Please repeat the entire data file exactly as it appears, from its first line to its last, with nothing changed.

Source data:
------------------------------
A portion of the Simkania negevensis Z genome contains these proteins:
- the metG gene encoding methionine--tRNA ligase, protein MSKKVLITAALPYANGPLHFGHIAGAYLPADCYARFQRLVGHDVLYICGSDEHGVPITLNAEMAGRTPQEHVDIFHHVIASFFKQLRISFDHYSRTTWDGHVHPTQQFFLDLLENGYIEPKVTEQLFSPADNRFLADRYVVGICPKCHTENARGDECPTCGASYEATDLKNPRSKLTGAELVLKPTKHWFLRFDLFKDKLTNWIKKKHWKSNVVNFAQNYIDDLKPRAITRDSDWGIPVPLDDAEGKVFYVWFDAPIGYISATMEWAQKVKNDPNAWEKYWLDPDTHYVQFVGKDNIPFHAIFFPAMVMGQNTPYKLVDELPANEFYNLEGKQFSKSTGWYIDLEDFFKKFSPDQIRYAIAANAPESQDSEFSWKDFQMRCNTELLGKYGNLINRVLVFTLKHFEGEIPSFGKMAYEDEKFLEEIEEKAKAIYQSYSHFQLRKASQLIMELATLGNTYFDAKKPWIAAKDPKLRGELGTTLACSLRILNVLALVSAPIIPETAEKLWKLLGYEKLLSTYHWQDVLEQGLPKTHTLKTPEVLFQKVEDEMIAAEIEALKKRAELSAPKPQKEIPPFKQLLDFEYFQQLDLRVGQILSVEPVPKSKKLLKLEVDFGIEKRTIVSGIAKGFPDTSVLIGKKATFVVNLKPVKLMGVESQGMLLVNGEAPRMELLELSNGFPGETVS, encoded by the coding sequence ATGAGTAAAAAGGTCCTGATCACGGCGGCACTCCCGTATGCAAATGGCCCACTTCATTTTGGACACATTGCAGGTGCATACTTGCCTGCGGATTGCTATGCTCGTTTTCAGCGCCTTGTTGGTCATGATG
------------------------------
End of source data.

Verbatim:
A portion of the Simkania negevensis Z genome contains these proteins:
- the metG gene encoding methionine--tRNA ligase, protein MSKKVLITAALPYANGPLHFGHIAGAYLPADCYARFQRLVGHDVLYICGSDEHGVPITLNAEMAGRTPQEHVDIFHHVIASFFKQLRISFDHYSRTTWDGHVHPTQQFFLDLLENGYIEPKVTEQLFSPADNRFLADRYVVGICPKCHTENARGDECPTCGASYEATDLKNPRSKLTGAELVLKPTKHWFLRFDLFKDKLTNWIKKKHWKSNVVNFAQNYIDDLKPRAITRDSDWGIPVPLDDAEGKVFYVWFDAPIGYISATMEWAQKVKNDPNAWEKYWLDPDTHYVQFVGKDNIPFHAIFFPAMVMGQNTPYKLVDELPANEFYNLEGKQFSKSTGWYIDLEDFFKKFSPDQIRYAIAANAPESQDSEFSWKDFQMRCNTELLGKYGNLINRVLVFTLKHFEGEIPSFGKMAYEDEKFLEEIEEKAKAIYQSYSHFQLRKASQLIMELATLGNTYFDAKKPWIAAKDPKLRGELGTTLACSLRILNVLALVSAPIIPETAEKLWKLLGYEKLLSTYHWQDVLEQGLPKTHTLKTPEVLFQKVEDEMIAAEIEALKKRAELSAPKPQKEIPPFKQLLDFEYFQQLDLRVGQILSVEPVPKSKKLLKLEVDFGIEKRTIVSGIAKGFPDTSVLIGKKATFVVNLKPVKLMGVESQGMLLVNGEAPRMELLELSNGFPGETVS, encoded by the coding sequence ATGAGTAAAAAGGTCCTGATCACGGCGGCACTCCCGTATGCAAATGGCCCACTTCATTTTGGACACATTGCAGGTGCATACTTGCCTGCGGATTGCTATGCTCGTTTTCAGCGCCTTGTTGGTCATGATG